Derby County’s accountants were the first to spot this anomaly and ‘sold’ Pride Park for £80 million in their 2017/18 accounts to another company owned by chairman Mel Morris-Obe, helping to reduce a trading loss of £47 million. Aston Villa have done similar with Villa Park in the present season, which allowed them to keep Jack Grealish and be promoted on the back of his sublime skills, whilst transferring the stadium from the left to the right hands of the new owners after running up operating losses of £95 million in the first two years following relegation.

Wednesday have done the same, but the way they’ve gone about the sale of the ground has won them no favours. The ‘sale’ of the stadium is to a related party of Chansiri, was revealed in the footnotes to the accounts, but he clearly thinks that the fans have no right to know about such significant transactions.

There’s no indication as to the date of the sale or to which of Chansiri’s other companies the sale has been made. In the debtors note to the accounts there is a disclosure that indicates the sale proceeds are being spread over eight years.

If this is the case then presumably Wednesday should be able to charge interest on the outstanding payments. The price of £60 million has been queried in some circles, but presumably it has been assessed by an independent surveyor (appointed and paid for by Chansiri) and ticked off by the independent auditors (also appointed and paid for by Chansiri).

With the sale of the stadium it looks as if Wednesday would have made a P&S loss of just over £19 million in the three year assessment period. If the old FFP rules had still applied then the loss would have been £57 million and a likely 12 point penalty would have applied.

Player Trading

Under the previous regime Wednesday were cautious in the transfer market but Chansiri has allowed managers to recruit in order to try to achieve promotion.

A net spend of £10.7 million in 2017/18 was certainly competitive for last season but not excessive by Championship standards.

Owner Funding

Club owners can invest money in three ways, loans (which may or may not be interest bearing, share issues or related party transactions such as the stadium sale.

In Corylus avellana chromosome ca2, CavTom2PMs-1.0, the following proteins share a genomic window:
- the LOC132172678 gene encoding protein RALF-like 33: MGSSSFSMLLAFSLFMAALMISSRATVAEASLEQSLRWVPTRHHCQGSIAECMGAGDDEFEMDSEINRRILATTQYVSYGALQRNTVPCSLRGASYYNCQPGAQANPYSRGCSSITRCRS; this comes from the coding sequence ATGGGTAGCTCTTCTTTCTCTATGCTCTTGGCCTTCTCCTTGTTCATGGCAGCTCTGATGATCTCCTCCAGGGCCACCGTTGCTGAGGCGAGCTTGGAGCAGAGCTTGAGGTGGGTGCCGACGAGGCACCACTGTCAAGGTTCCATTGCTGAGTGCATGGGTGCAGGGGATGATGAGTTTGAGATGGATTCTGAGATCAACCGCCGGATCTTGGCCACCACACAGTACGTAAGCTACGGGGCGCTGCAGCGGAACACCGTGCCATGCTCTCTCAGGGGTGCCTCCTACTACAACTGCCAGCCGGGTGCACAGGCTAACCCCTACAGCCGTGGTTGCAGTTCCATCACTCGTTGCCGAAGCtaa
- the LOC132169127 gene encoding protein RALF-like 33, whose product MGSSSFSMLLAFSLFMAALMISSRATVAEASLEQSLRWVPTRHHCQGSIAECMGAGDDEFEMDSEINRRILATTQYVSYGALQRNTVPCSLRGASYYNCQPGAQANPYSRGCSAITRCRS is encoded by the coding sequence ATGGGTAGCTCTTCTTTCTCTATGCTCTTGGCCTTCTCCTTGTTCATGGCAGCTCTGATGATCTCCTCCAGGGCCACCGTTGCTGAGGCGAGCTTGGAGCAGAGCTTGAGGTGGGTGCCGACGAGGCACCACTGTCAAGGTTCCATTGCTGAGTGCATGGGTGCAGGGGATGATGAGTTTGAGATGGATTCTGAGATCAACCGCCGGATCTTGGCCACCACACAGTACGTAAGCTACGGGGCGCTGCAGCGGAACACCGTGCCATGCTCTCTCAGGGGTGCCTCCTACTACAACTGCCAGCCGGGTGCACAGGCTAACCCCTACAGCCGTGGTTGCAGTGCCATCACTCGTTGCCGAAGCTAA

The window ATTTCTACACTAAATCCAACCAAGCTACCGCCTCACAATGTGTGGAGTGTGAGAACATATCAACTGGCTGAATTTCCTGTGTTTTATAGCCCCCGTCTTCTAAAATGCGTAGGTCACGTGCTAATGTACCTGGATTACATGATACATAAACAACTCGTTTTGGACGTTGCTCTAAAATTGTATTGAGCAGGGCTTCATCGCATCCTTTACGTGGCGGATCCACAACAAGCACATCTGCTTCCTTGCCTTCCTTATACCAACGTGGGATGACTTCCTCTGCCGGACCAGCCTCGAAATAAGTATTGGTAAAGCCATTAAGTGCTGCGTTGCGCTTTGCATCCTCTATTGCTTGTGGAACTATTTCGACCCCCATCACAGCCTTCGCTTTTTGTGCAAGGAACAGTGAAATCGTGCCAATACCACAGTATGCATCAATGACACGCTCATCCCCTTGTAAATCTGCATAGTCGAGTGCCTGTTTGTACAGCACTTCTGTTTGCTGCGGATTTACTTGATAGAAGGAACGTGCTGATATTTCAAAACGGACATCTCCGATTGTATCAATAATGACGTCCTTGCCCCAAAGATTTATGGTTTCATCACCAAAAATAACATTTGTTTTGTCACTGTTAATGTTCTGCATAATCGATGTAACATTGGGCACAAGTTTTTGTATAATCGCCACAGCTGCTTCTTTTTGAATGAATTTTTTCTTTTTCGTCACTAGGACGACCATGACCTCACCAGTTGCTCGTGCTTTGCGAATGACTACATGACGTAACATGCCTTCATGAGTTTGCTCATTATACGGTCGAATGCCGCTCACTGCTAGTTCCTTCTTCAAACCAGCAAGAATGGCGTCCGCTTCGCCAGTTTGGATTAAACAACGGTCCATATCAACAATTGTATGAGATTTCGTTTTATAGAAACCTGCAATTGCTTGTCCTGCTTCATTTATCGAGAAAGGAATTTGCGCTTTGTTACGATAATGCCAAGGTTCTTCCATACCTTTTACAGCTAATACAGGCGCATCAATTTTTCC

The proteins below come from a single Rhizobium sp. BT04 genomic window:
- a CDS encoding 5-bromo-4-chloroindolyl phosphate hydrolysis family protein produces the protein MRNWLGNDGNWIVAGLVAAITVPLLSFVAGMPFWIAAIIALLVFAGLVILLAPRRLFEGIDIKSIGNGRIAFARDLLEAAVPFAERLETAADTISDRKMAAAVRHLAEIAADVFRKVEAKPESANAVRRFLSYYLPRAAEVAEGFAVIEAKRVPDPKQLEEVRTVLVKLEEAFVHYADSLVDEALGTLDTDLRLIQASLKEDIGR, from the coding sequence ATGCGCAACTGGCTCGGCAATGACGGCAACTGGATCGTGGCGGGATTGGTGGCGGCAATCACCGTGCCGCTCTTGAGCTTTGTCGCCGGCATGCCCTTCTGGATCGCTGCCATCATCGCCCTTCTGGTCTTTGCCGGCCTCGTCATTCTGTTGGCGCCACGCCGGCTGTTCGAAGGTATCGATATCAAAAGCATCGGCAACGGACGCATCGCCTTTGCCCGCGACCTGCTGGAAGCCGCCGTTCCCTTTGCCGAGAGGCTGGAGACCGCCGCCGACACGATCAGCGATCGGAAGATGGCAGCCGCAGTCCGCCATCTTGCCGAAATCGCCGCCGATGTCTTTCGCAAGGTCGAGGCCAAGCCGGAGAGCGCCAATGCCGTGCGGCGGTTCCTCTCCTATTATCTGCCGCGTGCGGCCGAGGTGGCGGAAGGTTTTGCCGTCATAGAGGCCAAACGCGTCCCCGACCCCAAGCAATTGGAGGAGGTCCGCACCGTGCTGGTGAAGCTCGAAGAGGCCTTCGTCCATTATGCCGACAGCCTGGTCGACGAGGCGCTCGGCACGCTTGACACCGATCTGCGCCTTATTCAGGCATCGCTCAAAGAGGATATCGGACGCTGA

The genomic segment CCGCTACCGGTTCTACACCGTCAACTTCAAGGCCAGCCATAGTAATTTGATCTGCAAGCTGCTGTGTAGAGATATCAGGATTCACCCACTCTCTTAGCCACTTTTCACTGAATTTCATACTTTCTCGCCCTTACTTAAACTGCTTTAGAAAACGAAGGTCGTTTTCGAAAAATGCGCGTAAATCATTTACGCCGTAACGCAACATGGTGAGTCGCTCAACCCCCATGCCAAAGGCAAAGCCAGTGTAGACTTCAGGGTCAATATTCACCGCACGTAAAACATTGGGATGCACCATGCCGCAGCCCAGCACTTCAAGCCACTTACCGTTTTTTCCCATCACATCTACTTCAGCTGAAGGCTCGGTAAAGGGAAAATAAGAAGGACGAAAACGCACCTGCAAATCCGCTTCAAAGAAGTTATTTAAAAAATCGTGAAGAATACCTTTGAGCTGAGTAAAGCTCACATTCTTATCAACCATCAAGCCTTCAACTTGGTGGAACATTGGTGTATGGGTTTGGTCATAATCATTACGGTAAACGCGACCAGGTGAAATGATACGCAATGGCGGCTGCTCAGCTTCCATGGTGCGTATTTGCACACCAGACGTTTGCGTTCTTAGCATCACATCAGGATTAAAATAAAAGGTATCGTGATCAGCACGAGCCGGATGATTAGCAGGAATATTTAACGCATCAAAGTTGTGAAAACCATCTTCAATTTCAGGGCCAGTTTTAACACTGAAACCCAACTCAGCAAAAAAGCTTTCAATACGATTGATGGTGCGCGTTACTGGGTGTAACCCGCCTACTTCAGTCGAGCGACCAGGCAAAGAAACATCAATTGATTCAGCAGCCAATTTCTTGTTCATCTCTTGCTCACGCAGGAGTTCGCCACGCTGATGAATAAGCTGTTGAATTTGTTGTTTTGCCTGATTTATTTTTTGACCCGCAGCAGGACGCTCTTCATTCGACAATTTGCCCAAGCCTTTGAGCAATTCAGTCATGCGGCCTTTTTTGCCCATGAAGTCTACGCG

Since arriving at Hillsborough Chansiri has lent the club £65 million, and in September 2018 put in another £21 million via a new share issue.

Conclusion

Football should be about goal, chances, signings, red cards and abusing Mike Dean. If there are to be financial rules and regulations they should be robust and transparent.

The EFL’s P&S rules have proven to be weak and allowed rich owners to use expensive and creative accountants to devise schemes that achieve ‘compliance’ but having nothing to do with either Profitability or Sustainability.

In doing so the game is reduced to a rich man’s plaything and theres a lot of evidence that rich men think that rules don’t apply to them, as they can be ignored, bought or circumnavigated.

It’s no surprise that the three clubs who have applied the stadium sale and leaseback loophole are .owned by very wealthy people who consider themselves to be above the principles that FFP was supposed to be about, of preventing clubs ‘buying’ promotion or success by injecting as much money as was required to achieve their objectives. 

Villa were promoted to the Premier League on the back of such  behaviour, Derby made the playoff finals, suggesting that the concepts of sporting integrity that many hold dear are sneered at by the billionaires, multi-millionaires, weasel accountants and lawyers in their slick haircuts and sharp suits who wriggle their way through the small print and champion loopholes rather than football skill and prowess. 

Wednesday have ended up with a soft transfer embargo due to Chansiri’s stubbornness in refusing to send in the accounts to the EFL by the due deadline. This has resulted in the club being unable to deal in the transfer market as easily as the manager would like. 

The fans are left in the dark, they are lucky in a way to have an owner who is willing to empty his pockets (or rather those of his successful family) into Wednesday but at the same time his lack of football knowledge means he’s open to be taken advantage of by those who see the game purely as a commission making vehicle and a lot of money ( admittedly his) is wasted in the process. 

If such benevolence results in promotion then no one cares, but if not then there’s little to cheer about if you’re an Owl, as you’re the person who invests emotionally every week in the club, when you renew your season ticket and when you travel 400 miles on a Tuesday night for an abysmal away performance out of loyalty and love for your club. 

Ultimately it’s his club to do with as he sees fit, but having a soft transfer embargo as a result of some of his actions offsets the generosity he’s shown to players and managers over the last few years. It’s a shame because as an away fan a trip to Wednesday is a great day out. 

So long as the money keeps coming in then fans can be happy as they have someone willing to fund transfers and wages. Speak to fans of Liverpool under Hicks and Gillett,  Blackpool under the Oystons, Villa under Tony Xia,  Birmingham under Carson Yeung, Bolton under Ken Anderson and Bury under the last two owners (as well as many others who I’ve not mentioned) and the issues of club governance and owner motives do give cause for concern.